Today I am 30 years old. Most people fret over reaching 30, leaving their 20s and "younger days" behind. My mind is elsewhere today as I survey my life in awe. I've miraculously reached an age I never believed I would reach. I have surpassed ages I shouldn't have passed. Like many with chronic health issues, being told that I shouldn't have survived a situation or I'm not likely to live past a certain age isn't new to me. I've heard such statements since I was 9 due to complications and medical negligence and again throughout high school and into college during a several year recovery period from my reversal and subsequent complications.
I recall lying my head on my mother's lap as she sat on the couch stroking my hair and I told her how I loved her and said my farewells. I could feel the life draining from me, peace beginning to surround my spirit. I was uncertain how many more moments I had remaining but I knew they were coming to a close. I watched her tears run down her cheeks as she gazed upon and told me how she loved me. I had never felt such peace and have never again since this time.
I was back in the hospital soon after, veins being pumped with electrolytes and blood coursing life back into me for another day. If this had been delayed in its delivery by a few more days, I wouldn't have survived. There were many weeks my doctors weren't sure if I'd live to see them the following week due to risk of heart attack or brain seizures. Over the following years my health would gradually improve and become stable again.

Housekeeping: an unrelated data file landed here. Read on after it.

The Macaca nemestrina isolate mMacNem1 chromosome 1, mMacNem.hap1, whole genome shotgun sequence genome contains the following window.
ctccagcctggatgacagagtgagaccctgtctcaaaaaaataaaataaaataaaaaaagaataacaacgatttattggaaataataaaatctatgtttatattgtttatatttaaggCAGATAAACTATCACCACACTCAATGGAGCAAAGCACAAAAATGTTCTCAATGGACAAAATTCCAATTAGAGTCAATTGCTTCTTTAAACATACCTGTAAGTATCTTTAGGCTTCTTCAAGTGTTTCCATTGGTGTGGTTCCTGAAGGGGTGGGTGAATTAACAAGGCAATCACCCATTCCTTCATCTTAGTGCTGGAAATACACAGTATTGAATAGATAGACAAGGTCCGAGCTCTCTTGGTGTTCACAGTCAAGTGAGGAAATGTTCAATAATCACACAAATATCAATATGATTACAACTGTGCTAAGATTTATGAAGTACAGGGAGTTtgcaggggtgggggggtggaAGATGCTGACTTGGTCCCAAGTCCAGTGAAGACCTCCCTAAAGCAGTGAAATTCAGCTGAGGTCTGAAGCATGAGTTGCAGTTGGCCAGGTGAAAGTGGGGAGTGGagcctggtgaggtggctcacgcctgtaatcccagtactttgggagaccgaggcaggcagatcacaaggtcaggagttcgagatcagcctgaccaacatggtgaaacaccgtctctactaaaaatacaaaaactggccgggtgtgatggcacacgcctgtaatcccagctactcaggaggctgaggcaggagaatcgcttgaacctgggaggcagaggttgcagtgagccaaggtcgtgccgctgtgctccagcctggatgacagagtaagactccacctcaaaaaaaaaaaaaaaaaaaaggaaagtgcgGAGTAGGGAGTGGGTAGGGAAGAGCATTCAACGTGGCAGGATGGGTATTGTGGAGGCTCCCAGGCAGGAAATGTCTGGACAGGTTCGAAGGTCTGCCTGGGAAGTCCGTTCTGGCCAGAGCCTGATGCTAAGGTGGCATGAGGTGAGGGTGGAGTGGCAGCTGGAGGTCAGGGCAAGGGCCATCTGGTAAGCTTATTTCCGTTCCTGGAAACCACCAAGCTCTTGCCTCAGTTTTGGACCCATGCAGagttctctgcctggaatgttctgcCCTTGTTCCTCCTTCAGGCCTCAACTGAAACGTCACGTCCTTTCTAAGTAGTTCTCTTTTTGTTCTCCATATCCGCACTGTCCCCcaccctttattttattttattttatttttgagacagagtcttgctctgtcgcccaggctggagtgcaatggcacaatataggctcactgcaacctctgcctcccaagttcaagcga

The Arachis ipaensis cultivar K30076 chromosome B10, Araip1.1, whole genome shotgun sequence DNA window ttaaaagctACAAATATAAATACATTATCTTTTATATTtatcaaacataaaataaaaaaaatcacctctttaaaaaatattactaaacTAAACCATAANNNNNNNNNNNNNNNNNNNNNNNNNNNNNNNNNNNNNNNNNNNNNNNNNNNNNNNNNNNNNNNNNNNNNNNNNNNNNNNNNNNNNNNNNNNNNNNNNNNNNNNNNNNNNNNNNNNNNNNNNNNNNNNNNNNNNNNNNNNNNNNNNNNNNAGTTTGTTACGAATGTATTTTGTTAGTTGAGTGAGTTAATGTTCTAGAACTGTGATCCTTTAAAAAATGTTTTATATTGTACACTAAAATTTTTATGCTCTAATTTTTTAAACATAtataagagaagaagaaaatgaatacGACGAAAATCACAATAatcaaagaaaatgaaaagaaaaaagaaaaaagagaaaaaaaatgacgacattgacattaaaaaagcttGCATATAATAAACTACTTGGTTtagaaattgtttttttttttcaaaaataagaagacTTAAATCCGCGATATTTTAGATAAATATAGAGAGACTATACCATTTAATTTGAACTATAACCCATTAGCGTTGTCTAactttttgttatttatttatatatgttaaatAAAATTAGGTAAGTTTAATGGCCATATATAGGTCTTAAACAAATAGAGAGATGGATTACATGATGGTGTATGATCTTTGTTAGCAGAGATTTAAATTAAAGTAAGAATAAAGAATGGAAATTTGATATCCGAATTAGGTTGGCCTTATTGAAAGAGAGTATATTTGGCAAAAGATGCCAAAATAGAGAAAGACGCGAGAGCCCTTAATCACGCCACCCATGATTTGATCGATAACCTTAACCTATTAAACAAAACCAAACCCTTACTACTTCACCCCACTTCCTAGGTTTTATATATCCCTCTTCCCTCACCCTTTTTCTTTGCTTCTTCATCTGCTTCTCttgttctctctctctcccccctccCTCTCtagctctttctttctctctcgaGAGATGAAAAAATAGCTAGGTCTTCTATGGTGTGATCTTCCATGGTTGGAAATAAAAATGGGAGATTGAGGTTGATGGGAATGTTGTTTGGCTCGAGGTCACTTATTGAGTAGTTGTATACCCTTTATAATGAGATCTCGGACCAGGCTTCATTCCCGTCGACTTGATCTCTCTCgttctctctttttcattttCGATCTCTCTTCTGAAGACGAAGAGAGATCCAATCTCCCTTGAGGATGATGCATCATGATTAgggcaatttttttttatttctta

Due to my ongoing health crises, I came to fervently believe that I would not live past the age of 21. I held this belief so firmly that I completed all of the end of life documents and arranged the details of my funeral according to my wishes and distributed copies of this information to my executors of my will. This belief was further cemented as I began to develop precancerous polyps within my stomach and my pediatric GI doctor predicted I would develop stomach cancer by the age of 30. The treatment of which I was still unsure I would be willing to subject upon myself.
My conviction was so strong that I was left amazed when the clock struck midnight on my 22nd birthday and I was still breathing. How could I still be living? I have wondered this many times throughout my life. I have been prepared for death for 2 decades and at times I feel as though I have been teased with death and the chance for peace from my health issues, particularly on the most difficult days. I remain ready for the day of death, waiting for the day that I was told would come so long ago.
And yet I continue to survive. And survive quite well in my opinion. I had many years of struggles and presently I am battling chronic nausea, pain, and difficulty eating after a recent hospitalization. I remain standing amidst the battle. Cancer free. Precancerous polyps free.
I have learned a lot over the course of my disease and I have gained a unique understanding of myself, life, death, the world, and what Familial Polyposis (FAP) means for it all. FAP isn't a death sentence to me. It doesn't guarantee to shorten my life expectancy...it simply complicates my life. I won't know how it affects me otherwise until the progression of developments occur. FAP affects each person differently to a drastic degree. My grandfather had very little problems after he received his ileostomy until his death at age 81 from stomach and esophageal cancer due to the FAP. Others are not so fortunate and children are presenting with symptoms and precancerous polyps at younger and younger ages. Each person's story and battlefield is different though in the position of landmines. I refuse to believe I have no choice in my footing amongst the landmines though.
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